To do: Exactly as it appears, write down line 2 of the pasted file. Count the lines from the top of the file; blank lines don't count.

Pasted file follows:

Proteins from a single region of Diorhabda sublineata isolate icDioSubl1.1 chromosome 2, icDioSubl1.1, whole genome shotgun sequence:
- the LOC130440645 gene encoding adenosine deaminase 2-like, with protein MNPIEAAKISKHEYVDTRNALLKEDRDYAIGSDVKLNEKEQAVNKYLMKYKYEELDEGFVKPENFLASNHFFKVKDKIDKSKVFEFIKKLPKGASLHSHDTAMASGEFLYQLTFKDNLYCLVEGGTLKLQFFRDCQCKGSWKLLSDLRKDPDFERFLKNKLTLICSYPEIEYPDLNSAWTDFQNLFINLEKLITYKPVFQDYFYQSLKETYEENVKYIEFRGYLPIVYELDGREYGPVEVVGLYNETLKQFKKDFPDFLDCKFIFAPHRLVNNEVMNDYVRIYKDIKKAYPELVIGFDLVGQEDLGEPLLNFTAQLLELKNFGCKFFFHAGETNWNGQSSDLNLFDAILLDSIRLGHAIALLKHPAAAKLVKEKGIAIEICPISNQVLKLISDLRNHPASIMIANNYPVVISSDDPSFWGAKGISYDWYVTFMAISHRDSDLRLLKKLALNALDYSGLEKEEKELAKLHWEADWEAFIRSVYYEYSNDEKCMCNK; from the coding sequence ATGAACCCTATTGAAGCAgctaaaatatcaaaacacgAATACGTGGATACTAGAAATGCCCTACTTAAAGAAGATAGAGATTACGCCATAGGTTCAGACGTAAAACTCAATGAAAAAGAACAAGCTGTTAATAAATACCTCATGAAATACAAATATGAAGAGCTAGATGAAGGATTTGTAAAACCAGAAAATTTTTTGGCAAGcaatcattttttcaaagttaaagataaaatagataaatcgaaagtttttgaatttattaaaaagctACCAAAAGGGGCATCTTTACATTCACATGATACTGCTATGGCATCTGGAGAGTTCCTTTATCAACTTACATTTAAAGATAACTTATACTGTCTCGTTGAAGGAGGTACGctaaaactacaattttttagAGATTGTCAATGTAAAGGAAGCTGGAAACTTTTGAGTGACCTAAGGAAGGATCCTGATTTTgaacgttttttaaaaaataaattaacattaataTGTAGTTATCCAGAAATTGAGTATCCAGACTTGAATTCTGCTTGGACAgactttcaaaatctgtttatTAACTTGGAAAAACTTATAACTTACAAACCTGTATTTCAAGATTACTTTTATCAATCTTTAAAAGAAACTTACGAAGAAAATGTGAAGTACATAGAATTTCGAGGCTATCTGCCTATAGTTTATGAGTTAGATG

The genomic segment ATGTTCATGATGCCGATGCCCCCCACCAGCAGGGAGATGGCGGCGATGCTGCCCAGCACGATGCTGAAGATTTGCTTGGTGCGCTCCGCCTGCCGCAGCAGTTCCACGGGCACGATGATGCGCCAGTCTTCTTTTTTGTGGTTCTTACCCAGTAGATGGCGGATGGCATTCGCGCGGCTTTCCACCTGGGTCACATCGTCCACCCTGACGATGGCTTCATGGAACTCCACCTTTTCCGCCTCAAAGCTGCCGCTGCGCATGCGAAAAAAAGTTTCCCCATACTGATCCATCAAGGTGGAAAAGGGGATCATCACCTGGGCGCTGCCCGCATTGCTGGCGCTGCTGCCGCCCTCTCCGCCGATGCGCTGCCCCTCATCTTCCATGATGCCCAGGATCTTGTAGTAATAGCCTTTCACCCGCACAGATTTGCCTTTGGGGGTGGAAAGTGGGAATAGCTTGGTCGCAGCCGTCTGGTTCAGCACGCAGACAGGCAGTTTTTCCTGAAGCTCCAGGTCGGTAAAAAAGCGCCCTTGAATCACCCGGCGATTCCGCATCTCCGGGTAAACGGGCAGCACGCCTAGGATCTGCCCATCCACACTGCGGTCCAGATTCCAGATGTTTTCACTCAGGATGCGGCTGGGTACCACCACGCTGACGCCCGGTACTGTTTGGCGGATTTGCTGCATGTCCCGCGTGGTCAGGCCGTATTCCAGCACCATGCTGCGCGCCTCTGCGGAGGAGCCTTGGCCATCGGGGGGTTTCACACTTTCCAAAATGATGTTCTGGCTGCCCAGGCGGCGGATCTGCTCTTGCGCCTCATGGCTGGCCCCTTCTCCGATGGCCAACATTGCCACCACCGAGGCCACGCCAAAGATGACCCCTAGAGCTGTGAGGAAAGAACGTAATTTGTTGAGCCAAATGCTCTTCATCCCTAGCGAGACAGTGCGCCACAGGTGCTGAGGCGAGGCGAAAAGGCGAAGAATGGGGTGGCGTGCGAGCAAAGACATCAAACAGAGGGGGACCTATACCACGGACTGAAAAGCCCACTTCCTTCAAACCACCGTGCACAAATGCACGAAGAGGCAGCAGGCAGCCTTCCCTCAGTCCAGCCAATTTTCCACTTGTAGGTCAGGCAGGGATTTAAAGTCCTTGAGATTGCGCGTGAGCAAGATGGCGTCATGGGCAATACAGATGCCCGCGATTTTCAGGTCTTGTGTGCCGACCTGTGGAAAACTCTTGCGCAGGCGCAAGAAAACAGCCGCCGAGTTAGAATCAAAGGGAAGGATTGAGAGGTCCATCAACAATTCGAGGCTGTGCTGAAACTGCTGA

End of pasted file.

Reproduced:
- the LOC130440645 gene encoding adenosine deaminase 2-like, with protein MNPIEAAKISKHEYVDTRNALLKEDRDYAIGSDVKLNEKEQAVNKYLMKYKYEELDEGFVKPENFLASNHFFKVKDKIDKSKVFEFIKKLPKGASLHSHDTAMASGEFLYQLTFKDNLYCLVEGGTLKLQFFRDCQCKGSWKLLSDLRKDPDFERFLKNKLTLICSYPEIEYPDLNSAWTDFQNLFINLEKLITYKPVFQDYFYQSLKETYEENVKYIEFRGYLPIVYELDGREYGPVEVVGLYNETLKQFKKDFPDFLDCKFIFAPHRLVNNEVMNDYVRIYKDIKKAYPELVIGFDLVGQEDLGEPLLNFTAQLLELKNFGCKFFFHAGETNWNGQSSDLNLFDAILLDSIRLGHAIALLKHPAAAKLVKEKGIAIEICPISNQVLKLISDLRNHPASIMIANNYPVVISSDDPSFWGAKGISYDWYVTFMAISHRDSDLRLLKKLALNALDYSGLEKEEKELAKLHWEADWEAFIRSVYYEYSNDEKCMCNK; from the coding sequence ATGAACCCTATTGAAGCAgctaaaatatcaaaacacgAATACGTGGATACTAGAAATGCCCTACTTAAAGAAGATAGAGATTACGCCATAGGTTCAGACGTAAAACTCAATGAAAAAGAACAAGCTGTTAATAAATACCTCATGAAATACAAATATGAAGAGCTAGATGAAGGATTTGTAAAACCAGAAAATTTTTTGGCAAGcaatcattttttcaaagttaaagataaaatagataaatcgaaagtttttgaatttattaaaaagctACCAAAAGGGGCATCTTTACATTCACATGATACTGCTATGGCATCTGGAGAGTTCCTTTATCAACTTACATTTAAAGATAACTTATACTGTCTCGTTGAAGGAGGTACGctaaaactacaattttttagAGATTGTCAATGTAAAGGAAGCTGGAAACTTTTGAGTGACCTAAGGAAGGATCCTGATTTTgaacgttttttaaaaaataaattaacattaataTGTAGTTATCCAGAAATTGAGTATCCAGACTTGAATTCTGCTTGGACAgactttcaaaatctgtttatTAACTTGGAAAAACTTATAACTTACAAACCTGTATTTCAAGATTACTTTTATCAATCTTTAAAAGAAACTTACGAAGAAAATGTGAAGTACATAGAATTTCGAGGCTATCTGCCTATAGTTTATGAGTTAGATG